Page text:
May 12, 2017—OTTAWA— Imagine being able to save a baby’s life by detecting a critical heart problem with a quick and painless test done at the bedside just after birth. In 2017, Ontario will be the first jurisdiction in Canada to offer province-wide screening of all babies for critical congenital heart disease thanks to funding from the Ontario government. Funding is also being provided to connect Newborn Screening Ontario and Ontario’s Infant Hearing Program to enhance newborn hearing screening in the province.
“I’m happy to announce funding to further strengthen newborn screening for all Ontario babies, and we are proud to be the first province in Canada to screen for critical congenital heart disease,” says local MPP John Fraser, who is also Parliamentary Assistant to the Minister of Health and Long-Term Care. “Our government is committed to early detection and intervention that improves health and developmental outcomes, so children can lead healthy and happy lives.”
The new screens, funded by the Ministry of Health and Long-Term Care, will be coordinated and implemented by Newborn Screening Ontario (NSO), a leader in newborn screening in Canada based at the Children’s Hospital of Eastern Ontario (CHEO). NSO will be working closely with the Ontario Infant Hearing Program, funded by the Ministry of Child and Youth Services, to enhance the newborn hearing screen.
“We are so proud of the great work done by Newborn Screening Ontario here at CHEO. Their dedicated staff and innovative clinicians help every single baby born in Ontario get the healthiest possible start in life,” says Alex Munter, CEO of CHEO and the Ottawa Children’s Treatment Centre.
Critical congenital heart disease (CCHD) affects about three babies in 1,000 and can cause severe health issues or death. It occurs when a baby’s heart or major blood vessels have not formed properly. If detected early, cardiac surgery or non-surgical interventions can correct the disorder, allowing babies to grow and develop normally.
Approximately 400 to 450 babies are born with CCHD every year in Ontario. Although many cases of CCHD are detected before birth with ultrasound or immediately after birth, up to 30% of cases are missed. A handful of these babies die each year. This new screening test is estimated to identify the between 50 and 100 babies with CCHD who are not picked up with other methods.
Screening for CCHD, performed at the bedside by a nurse or midwife using a hand-held device that painlessly measures blood oxygen levels, will provide immediate results leading to rapid follow up. Screening is being rolled out in stages across the province. Some hospitals and midwives began screening early in 2017 and, by January 2018, all newborns in Ontario will be screened at birth for CCHD.
"With this simple screen, we will be able to save lives, prevent unnecessary suffering and improve outcomes for these babies whose condition would have previously been missed," says Dr. Pranesh Chakraborty, Director of Newborn Screening Ontario and a clinical investigator at the CHEO Research Institute. “We are grateful to the Government of Ontario for funding the procedure to make this screening available for every baby born in Ontario. Newborn screening can provide life-saving treatment for treatable conditions like CCHD if detected early."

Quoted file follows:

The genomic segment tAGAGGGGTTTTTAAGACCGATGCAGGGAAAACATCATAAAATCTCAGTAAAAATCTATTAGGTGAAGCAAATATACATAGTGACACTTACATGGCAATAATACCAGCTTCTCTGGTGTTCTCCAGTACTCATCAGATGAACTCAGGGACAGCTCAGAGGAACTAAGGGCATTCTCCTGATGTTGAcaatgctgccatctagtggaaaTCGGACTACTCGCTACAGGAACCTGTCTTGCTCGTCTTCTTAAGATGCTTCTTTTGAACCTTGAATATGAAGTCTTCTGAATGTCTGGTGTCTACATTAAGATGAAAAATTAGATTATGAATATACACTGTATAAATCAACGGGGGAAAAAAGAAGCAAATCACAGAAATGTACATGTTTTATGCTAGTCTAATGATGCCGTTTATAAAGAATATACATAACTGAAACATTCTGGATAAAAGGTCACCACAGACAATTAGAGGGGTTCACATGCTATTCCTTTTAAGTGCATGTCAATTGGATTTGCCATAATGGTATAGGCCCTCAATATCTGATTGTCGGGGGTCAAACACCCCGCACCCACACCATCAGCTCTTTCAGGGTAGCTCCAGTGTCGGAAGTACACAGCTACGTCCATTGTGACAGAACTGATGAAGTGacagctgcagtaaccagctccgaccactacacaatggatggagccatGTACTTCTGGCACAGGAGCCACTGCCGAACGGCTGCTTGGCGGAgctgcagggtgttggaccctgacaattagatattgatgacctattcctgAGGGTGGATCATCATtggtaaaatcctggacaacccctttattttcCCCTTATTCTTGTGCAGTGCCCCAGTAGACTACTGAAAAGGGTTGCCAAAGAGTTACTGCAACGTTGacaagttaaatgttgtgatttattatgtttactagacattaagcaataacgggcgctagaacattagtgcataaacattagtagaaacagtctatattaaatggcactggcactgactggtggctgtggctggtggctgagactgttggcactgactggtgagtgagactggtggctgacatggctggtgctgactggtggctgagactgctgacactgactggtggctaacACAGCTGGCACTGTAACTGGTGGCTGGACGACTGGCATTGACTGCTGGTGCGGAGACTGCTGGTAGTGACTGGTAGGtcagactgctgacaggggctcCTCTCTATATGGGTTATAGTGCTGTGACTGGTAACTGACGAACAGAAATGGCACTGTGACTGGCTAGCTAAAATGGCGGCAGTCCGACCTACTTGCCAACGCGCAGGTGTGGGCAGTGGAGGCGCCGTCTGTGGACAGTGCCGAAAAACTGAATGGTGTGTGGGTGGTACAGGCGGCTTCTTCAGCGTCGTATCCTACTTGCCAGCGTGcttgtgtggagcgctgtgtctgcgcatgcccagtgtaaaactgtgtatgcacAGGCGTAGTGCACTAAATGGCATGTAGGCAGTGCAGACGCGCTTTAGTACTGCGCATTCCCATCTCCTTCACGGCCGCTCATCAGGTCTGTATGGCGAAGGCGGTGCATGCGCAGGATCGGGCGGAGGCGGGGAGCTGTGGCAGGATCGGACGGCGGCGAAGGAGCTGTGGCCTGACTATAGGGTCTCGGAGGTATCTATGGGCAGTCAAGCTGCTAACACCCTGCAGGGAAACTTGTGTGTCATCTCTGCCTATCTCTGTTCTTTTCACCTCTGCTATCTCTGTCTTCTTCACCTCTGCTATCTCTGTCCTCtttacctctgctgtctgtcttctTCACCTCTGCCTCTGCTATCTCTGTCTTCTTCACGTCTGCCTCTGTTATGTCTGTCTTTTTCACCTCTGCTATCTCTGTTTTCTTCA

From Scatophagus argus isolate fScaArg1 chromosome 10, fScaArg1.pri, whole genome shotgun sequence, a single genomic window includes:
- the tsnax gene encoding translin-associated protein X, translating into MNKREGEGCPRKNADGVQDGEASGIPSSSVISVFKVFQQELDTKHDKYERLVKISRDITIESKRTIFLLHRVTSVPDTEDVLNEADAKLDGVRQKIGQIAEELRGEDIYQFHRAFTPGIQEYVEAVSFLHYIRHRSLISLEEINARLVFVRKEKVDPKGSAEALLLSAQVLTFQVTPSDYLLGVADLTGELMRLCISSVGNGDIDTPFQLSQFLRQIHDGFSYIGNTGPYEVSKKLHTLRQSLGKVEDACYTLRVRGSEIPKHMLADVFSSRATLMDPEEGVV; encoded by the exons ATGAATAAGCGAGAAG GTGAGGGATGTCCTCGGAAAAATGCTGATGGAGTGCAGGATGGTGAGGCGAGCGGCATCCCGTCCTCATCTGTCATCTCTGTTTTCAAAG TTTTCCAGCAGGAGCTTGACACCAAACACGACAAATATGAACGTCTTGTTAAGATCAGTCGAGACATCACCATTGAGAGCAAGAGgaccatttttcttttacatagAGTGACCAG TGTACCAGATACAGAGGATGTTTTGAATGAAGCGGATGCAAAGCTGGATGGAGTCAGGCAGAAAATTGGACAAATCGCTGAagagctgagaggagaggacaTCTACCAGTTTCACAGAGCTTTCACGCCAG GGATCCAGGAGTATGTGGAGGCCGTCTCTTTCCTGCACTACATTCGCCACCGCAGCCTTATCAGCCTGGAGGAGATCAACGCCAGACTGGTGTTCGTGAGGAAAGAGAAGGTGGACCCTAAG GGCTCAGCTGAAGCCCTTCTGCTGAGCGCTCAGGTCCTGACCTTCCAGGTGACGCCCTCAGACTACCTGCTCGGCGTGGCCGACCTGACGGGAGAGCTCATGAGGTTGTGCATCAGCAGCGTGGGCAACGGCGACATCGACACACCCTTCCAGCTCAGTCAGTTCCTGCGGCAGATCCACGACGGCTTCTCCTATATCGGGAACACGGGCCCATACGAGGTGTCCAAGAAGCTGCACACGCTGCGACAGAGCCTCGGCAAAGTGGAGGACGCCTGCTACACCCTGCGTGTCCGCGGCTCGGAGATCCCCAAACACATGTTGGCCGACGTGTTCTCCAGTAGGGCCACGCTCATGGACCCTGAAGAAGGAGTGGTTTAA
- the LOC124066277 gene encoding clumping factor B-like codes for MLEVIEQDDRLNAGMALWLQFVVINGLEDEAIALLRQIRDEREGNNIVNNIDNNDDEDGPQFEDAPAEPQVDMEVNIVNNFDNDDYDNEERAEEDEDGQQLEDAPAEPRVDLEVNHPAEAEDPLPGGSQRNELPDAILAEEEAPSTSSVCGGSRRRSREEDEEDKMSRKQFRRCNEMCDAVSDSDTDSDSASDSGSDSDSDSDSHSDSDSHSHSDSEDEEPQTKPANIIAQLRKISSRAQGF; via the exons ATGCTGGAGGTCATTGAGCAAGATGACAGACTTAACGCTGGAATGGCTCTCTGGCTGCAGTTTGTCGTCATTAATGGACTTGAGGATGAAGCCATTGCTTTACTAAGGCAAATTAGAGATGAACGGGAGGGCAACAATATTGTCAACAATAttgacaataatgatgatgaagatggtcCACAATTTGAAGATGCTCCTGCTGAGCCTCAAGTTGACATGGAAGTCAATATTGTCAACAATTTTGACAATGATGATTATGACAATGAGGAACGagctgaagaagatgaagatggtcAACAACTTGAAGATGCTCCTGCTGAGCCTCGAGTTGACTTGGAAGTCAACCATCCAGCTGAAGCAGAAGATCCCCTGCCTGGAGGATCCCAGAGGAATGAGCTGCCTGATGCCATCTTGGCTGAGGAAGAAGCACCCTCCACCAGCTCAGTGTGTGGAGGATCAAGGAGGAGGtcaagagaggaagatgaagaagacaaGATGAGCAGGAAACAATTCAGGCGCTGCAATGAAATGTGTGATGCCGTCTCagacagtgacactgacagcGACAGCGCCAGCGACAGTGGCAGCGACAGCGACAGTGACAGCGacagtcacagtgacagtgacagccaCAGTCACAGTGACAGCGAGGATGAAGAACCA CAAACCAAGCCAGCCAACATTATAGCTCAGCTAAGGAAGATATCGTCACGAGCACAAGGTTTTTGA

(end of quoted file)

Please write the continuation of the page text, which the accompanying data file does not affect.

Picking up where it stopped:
Additional information about the CCHD screen
Newborn Screening Ontario (NSO) has tested over 1.5million newborns for rare diseases that are treatable. Since NSO started at CHEO in 2006, approximately 2,000 babies with these diseases have been diagnosed through newborn screening. NSO is the most comprehensive newborn screening program in Canada, and is one of the largest and most modern programs in the world.
About CHEO – OCTC
The Children’s Hospital of Eastern Ontario – Ottawa Children’s Treatment Centre (CHEO – OCTC) is the leading provider of specialized pediatric health services in Canada's capital. The two previously separate organizations joined forces in 2016 to become one organization — stronger together for kids and families.
CHEO’s programs help more than 500,000 children and youth each year in Eastern Ontario, Western Quebec, Nunavut and parts of Northern Ontario. As a world-class research centre and teaching hospital, for over 40 years CHEO has changed young lives in our community, while our innovations change young lives around the world.
For more than 65 years, OCTC has been providing specialized care for children and youth with disabilities, including cerebral palsy, complex needs associated with congenital conditions, developmental delay, autism spectrum disorders and brain injury. OCTC's vision is to create opportunities today, while maximizing independence tomorrow.
Office: 613-737-7600 ext. 3536